A new report from the UK’s Waste & Resources Action Programme and the Global Commission on the Economy and Climate provides examples of how reducing food waste is good for the economy, good for food security and good for the climate. In the new report, Strategies to achieve economic and environmental gains by reducing food waste, the authors estimate the value of global consumer food waste at more than US$400 billion per year. Among the recommendations:
- Governments should consider supporting the establishment of independent organisations which can facilitate and evaluate efforts to reduce consumer food waste and food waste in grocery and hospitality supply chains. Collaboratives working in countries such as the UK, Norway and Japan are delivering significant reductions in food waste, saving many billions of dollars per year.
- In developing countries, governments and international organisations should invest in infrastructure and help coordinate food production, storage and distribution activities to reduce food waste; and in particular encourage the roll out of sustainable and effective cold and frozen supply chains.
- Emerging cities with fast growing middle class populations can reduce waste management costs, and help residents save money, by setting up and supporting consumer food waste prevention campaigns.
- Private companies can increase competitiveness and resilience through food waste prevention, but the most significant gains can only be made through whole-chain collaboration. Companies should support the development of, and participate in sector agreements to enable such collaboration.
- Governments and companies should support the development of the World Resources Institute led ‘Food Loss and Waste Protocol’ and adopt this when finalised, to establish more robust food waste estimates.
- Governments and companies should make use of robust measurement techniques, such as those recommended by the protocol, to evaluate the impact of new national, regional and local interventions aimed at reducing food waste – expanding the evidence base to encourage and inform future action on food waste prevention.
- Organisations such as UNEP and FAO should consider, with others, developing a mechanism for hosting, sharing and analysing the increasing number of studies reporting food waste levels, drivers and evaluating interventions, to increase the pace and geographic spread of change.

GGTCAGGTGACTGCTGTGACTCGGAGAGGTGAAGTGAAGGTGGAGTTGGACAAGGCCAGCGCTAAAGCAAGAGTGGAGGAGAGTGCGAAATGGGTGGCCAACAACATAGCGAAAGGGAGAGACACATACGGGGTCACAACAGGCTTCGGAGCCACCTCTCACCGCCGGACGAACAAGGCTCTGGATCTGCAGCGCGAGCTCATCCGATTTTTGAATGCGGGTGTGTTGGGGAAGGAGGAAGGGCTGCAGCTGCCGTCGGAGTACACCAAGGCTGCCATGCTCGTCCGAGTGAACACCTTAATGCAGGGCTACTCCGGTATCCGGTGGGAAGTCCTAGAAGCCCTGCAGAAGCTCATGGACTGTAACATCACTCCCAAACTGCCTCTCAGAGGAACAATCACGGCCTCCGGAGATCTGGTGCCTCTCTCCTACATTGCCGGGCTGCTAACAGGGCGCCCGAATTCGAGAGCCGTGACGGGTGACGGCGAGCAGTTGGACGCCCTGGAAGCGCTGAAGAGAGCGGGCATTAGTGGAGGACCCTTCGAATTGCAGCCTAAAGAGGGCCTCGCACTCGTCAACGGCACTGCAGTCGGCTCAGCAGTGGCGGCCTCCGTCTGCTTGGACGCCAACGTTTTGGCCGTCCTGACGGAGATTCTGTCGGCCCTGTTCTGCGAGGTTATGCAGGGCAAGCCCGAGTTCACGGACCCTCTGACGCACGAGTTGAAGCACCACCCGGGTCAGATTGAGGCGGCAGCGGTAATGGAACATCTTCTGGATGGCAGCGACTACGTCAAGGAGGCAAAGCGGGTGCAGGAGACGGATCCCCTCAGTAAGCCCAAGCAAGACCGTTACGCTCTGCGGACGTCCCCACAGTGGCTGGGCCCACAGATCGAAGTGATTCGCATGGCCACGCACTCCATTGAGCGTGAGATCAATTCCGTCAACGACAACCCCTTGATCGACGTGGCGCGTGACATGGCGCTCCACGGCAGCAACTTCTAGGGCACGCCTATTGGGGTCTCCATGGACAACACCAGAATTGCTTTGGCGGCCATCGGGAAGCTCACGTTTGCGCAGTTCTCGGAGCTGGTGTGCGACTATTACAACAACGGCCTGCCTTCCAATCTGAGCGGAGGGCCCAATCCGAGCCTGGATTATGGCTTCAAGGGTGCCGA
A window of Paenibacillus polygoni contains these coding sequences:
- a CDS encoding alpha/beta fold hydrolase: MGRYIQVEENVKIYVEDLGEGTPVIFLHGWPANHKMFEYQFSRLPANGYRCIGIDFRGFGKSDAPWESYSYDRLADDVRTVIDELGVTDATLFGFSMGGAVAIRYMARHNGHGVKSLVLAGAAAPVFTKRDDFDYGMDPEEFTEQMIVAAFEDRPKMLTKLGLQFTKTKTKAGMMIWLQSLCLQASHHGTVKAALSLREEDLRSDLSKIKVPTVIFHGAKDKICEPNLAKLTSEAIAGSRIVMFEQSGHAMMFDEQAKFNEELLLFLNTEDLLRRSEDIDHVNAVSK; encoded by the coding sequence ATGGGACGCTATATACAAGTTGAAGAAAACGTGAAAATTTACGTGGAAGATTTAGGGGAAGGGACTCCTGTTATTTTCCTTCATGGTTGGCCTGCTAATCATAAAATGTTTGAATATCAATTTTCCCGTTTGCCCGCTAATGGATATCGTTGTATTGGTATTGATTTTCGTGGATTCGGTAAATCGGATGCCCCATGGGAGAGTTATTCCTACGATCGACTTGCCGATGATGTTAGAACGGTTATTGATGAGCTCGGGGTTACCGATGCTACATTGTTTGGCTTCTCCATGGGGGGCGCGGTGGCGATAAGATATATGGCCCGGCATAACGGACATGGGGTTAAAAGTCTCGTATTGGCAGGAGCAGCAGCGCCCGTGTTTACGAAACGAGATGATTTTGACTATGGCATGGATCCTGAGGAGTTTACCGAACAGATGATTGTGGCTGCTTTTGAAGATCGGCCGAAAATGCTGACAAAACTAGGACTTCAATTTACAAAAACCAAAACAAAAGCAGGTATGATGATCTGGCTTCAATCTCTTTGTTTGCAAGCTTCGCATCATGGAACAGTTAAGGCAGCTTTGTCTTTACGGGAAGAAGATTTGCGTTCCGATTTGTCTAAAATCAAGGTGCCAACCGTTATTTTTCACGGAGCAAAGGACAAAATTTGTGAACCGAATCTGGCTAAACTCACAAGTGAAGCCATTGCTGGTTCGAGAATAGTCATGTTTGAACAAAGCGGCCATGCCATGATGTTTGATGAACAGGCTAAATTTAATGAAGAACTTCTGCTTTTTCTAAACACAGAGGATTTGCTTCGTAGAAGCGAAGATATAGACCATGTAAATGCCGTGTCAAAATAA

Among the many key points in the report:
- The value of the global food and agriculture sector is around US$8 trillion, or 10% of global GDP, and it provides employment to over a billion people, or a third of the world’s workforce.
- The production and consumption of food demands huge resources, in terms of raw materials and the land required to produce these, and the energy, capital, labour required for growing, manufacturing, packaging, storing, transporting and cooking around 4 billion tonnes of food for 7 billion people.
- Roughly one-third of all food produced in the world is thought to end up as waste based on weight, although some estimates put the figure as high as 50%, or up to 2 billion tonnes a year. This translates in to about one-quarter of all food based on calories. The UN Food and Agriculture Organization estimates that the global carbon footprint of food waste, excluding land use change, was 3.3 billion tonnes of CO2e in 2007, equivalent to approximately 7% of global GHG emissions.
- By 2030, a 20-50% reduction in consumer food waste could save an estimated US$120-300 billion per year.
- Reducing food waste has clear benefits for climate change mitigation. An estimated 7% of all global greenhouse gas emissions, or 3.3 billion tonnes per year, are due to food waste. By 2030 GHGs could be lowered by at least 0.2 and possibly as much as 1 billion tonnes per year through food waste reductions.
- Actions to reduce food waste are often associated with low or no costs, and the benefits are potentially very large indeed.
The 53 page report is available at http://static.newclimateeconomy.report/wp-content/uploads/2015/02/WRAP-NCE_Economic-environmental-gains-food-waste.pdf